WESTERLY — Keith Cowley walks through Wilcox Park bearing gifts. Tanned, and dressed neatly in a pumpkin-colored polo shirt, Cowley is holding a handful of wild autumn olives, which he’s eager to share.
They’re not really olives, he explains, but berries — tart, tasty berries from the Japanese silverberry bush — edible and available. He harvested them from nearby bushes moments ago, he says, as he walks through the park where he works as an assistant to Alan Peck, the park manager.
Cowley — wild forager, teacher and naturalist — is the founder of the New-Native Foundation, an organization that seeks to bring together like-minded people interested in learning from nature. He’s also recently published a book: “Environmental Connection, a New-Native Initiative.” It is a record of what he calls a 12-month immersion into nature, a year in which he inserted himself mindfully into six of the Westerly Land Trust properties and attempted to “fine-tune his language” on how he “maintains a connection with his environment.”
It’s filled with stories, journal entries, maps and observations of his experience and includes sections devoted to the barred owl, an otter family, bobolinks and butterflies.
On Friday, Cowley will hold a book gathering at Other Tiger Bookstore in Westerly, from 5 to 7 p.m. On Saturday, he will sign copies of his book at Maize ’n’ Manna Wholefoods on High Street.
“Someone like me wants to see more nature brought into urban environments,” says Cowley, who’s been fascinated by nature and the outdoor world as long as he can remember.
“My grandfather introduced me to traditional ecological concepts,” says Cowley, a graduate of Wheeler High School in North Stonington. “His name was John Raissi. He was of Greek heritage and he was a hunter, a fisherman and a forager. He had a native American friend who taught him how to forage. He taught me quite a bit.”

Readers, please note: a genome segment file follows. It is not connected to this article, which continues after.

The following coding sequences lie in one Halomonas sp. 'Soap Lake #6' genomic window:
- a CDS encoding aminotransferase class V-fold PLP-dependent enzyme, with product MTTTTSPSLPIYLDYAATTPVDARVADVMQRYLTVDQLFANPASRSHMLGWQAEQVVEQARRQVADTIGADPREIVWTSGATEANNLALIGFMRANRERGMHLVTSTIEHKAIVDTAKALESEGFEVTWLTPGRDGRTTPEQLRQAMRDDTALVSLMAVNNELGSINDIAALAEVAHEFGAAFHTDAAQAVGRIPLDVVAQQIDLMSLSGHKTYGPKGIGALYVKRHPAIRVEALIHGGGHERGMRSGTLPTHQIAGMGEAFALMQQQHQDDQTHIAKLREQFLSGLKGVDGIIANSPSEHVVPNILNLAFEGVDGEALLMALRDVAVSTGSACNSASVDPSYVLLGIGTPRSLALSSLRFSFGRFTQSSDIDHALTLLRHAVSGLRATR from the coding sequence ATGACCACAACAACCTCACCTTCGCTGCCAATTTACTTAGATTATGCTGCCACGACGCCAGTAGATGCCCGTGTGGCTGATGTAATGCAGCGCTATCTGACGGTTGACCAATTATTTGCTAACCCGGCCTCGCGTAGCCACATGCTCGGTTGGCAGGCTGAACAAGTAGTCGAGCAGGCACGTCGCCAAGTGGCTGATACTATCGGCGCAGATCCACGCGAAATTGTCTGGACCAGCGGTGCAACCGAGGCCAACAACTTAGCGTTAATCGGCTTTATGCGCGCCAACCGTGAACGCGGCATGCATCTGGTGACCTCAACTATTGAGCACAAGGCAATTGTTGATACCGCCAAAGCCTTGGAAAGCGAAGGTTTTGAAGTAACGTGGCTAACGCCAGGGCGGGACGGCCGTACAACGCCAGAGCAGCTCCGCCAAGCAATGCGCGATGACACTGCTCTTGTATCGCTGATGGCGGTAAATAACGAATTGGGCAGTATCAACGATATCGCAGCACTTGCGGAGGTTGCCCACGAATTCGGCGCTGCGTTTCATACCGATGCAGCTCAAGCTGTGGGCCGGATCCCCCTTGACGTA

Cowley hopes to help people relearn the age-old traditions of farming, trapping, forestry and foraging.
“I’m a difficult person to define,” says Cowley, who is also the marketing and creative coordinator for the Tomaquag Museum in Exeter, an organization that focuses on preserving the stories and culture of Southern New England tribes. “I guess new-native would be my definition of myself and my life path.”
“I want people to catch on to the idea that it’s important to be aware of our environment and of our impact on it — and how the environment impacts you,” he says. “That is what has carved this path for me.”
Susan Champouillon, owner of Maize ’n’ Manna, says that Cowley offers people a way to reconnect with a way of life that has supported us since the beginning of time.
Especially “in this day and age when technology continues to isolate us from each other and from our environment even more so,” says Champouillon. “As time goes on we’re going to need to depend more and more on our local connections and less on what is imported.”
Cowley has created a website, newnativefoundation.org, which explains his mission and plans and describes his “American Traditional Ecological Knowledge.”
It is, he says, “a cumulative body of knowledge, practice, and belief, evolving by adaptive processes and handed down through generations by American cultural transmission,” which addresses “the relationship of human beings with one another and with their environment.”
Kelly Presley, the land trust’s executive director, applauds Cowley’s work. “Keith is passionate about helping find a connection to the world around them,” she says. “He has really connected with the land trust’s mission.”
Cowley also leads regular walks and hikes for the land trust. A Full Moon Quiet Hike is scheduled for Oct. 19 from 6:30 to 8:30 p.m. at the land trust’s Crandall Preserve.
“It’s another way for me to bridge the gap between nature education and our urban environment,” says Cowley.
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